I believe in crying. It is the body ‘s natural way of shedding the build up of emotional or physical pain. Medically, it can be understood as a release of stress hormones and toxins from the body. But really, sometimes you just need to let the tears fall so you can let go of what you’ve been holding in or holding on to or left trapped inside. I finally had a good cry on Friday evening. Finally the overcommitted schedule and onslaught of new information that had been flooding my brain since the beginning of classes and practicum settled, and I cried. It was necessary, but it didn’t fully recover the feeling of being drained.
Last year I encountered the world of domestic violence. The first few months were hard as I tried to understand the dynamics of such turbulent relationships. As I tried to reconcile the idea that some people are purposefully harmful to others … it was a difficult thought to swallow. And yet, I learned how to help, how to enter a hospital room in the moment of crisis and shed light on the possibility of hope and change and strength. In fact, I continue to work for the agency part-time and on-call. I took many calls this week, more than I had in one week ever before. And my tear ducts remained on hold.
This year my practicum has taken me to the Child Abuse and Neglect clinic in a children’s hospital. Suffice it to say, the information here is beyond difficult to swallow. There are individuals who both purposefully and accidentally do horrific things to children. There are non-offending parents who must hear the stories from their babies and determine in fear-filled, anger-filled states what to do next. Our role in the clinic is different than I anticipated. We are less support social workers, crisis interventionists, or process helpers. We are fact gathers, collaborators with justice systems, and we help make safety calls. I’m struggling with all of these ideas, but I’m hopeful that this year I will to learn how to work in this environment and stay true to the ways I believe people should be worked with and for, and remain humane. I tried thinking ahead and integrating the horrors I was seeing and reading about this week. My tear ducts remained on hold.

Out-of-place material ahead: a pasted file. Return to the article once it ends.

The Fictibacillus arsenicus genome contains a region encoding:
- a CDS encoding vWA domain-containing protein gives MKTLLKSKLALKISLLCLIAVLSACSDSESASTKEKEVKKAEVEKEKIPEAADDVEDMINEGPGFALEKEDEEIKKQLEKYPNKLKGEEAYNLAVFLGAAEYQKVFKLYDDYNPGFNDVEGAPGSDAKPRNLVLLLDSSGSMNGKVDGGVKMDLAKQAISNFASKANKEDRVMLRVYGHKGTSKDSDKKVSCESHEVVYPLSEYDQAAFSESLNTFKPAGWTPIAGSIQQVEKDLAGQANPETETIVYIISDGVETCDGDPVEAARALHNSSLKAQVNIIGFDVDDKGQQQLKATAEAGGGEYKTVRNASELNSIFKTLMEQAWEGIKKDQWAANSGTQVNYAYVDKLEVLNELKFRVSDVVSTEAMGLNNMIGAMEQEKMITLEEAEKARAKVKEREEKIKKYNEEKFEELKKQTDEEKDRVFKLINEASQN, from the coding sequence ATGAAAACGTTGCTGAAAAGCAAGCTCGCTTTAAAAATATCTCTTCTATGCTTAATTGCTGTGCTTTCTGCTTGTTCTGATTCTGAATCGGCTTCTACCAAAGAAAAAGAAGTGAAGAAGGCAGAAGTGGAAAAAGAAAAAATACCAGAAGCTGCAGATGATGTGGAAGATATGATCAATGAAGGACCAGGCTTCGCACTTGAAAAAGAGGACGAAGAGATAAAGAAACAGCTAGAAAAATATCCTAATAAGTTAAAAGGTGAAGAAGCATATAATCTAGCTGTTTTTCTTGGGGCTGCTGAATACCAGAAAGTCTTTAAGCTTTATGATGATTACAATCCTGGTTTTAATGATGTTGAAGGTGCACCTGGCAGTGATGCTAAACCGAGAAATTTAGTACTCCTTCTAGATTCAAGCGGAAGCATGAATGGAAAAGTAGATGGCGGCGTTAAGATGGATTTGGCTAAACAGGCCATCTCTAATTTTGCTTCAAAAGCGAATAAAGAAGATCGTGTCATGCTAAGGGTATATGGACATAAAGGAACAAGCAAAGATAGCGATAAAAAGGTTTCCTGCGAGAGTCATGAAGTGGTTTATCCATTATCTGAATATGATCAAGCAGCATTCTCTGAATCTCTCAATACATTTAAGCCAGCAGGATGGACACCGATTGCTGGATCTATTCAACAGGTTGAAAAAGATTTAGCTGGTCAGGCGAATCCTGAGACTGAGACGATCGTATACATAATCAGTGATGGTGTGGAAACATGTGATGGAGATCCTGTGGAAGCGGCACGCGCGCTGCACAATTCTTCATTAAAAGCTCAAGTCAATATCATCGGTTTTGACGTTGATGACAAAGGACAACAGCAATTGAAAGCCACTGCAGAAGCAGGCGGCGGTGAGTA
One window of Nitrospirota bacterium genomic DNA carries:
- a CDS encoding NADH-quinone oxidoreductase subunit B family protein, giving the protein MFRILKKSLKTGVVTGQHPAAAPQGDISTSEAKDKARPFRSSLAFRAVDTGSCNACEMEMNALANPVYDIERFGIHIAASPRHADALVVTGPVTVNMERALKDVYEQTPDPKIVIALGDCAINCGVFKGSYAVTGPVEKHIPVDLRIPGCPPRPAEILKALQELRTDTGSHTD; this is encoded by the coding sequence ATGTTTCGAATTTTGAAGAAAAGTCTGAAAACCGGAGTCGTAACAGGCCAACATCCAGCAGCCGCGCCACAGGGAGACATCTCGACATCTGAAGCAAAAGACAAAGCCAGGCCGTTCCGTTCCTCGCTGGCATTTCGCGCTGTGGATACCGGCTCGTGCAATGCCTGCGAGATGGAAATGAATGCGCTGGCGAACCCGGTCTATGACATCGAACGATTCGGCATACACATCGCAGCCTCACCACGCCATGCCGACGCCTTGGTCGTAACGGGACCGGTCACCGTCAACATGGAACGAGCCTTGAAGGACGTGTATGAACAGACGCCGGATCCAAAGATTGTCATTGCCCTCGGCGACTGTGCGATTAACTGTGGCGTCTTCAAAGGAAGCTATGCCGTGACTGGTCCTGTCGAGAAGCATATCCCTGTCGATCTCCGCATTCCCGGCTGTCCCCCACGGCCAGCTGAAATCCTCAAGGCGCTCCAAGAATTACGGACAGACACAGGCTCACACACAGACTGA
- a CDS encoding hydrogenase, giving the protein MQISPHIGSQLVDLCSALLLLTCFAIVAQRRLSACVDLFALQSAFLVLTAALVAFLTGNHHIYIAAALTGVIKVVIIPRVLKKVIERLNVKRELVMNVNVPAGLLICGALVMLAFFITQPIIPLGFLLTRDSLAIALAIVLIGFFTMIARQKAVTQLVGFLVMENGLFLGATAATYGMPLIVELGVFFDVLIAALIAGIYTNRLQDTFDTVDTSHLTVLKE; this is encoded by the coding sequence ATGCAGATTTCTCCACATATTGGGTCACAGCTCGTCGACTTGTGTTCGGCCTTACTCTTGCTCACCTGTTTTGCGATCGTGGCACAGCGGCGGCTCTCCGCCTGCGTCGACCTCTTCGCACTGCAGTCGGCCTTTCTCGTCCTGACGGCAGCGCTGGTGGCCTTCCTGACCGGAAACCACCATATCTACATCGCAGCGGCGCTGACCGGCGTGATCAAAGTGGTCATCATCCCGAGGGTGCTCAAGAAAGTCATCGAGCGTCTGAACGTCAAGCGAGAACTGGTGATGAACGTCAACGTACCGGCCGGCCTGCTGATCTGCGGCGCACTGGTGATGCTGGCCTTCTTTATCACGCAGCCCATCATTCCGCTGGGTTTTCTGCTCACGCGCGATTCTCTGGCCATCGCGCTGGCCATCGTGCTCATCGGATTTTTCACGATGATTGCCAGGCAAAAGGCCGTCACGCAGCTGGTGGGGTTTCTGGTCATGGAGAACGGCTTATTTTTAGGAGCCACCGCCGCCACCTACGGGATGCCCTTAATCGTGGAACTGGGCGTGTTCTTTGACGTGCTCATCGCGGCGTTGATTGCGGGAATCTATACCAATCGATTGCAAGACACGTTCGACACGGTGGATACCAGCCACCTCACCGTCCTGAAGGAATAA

I love the hospital setting. I love being able to collaborate with other helping professions. I love the pace. I love that many people who would never seek out a social worker or counseling will seek out medical care and then we can help them. We sat this week in a hospital wide new employee training on Patient Care Services. Most of the information was fairly general about communication, policies, etc.
One module consisted of two different parents telling their stories of being at the hospital. Each of these parents had a child with a life-threatening disease. The tears stung the backs of my eyes as they talked, but did not fall. I can’t imagine the fear filled days of battling these diseases alongside your child. It dawned on me that I choose to work in violence because it feels like interventions can lead to prevention … but that isn’t always the case in terminal illnesses. One of the mother’s described her daughters plight and the care they received at the hospital, and she said that the care was such “she was able to emerge with her spirit intact.”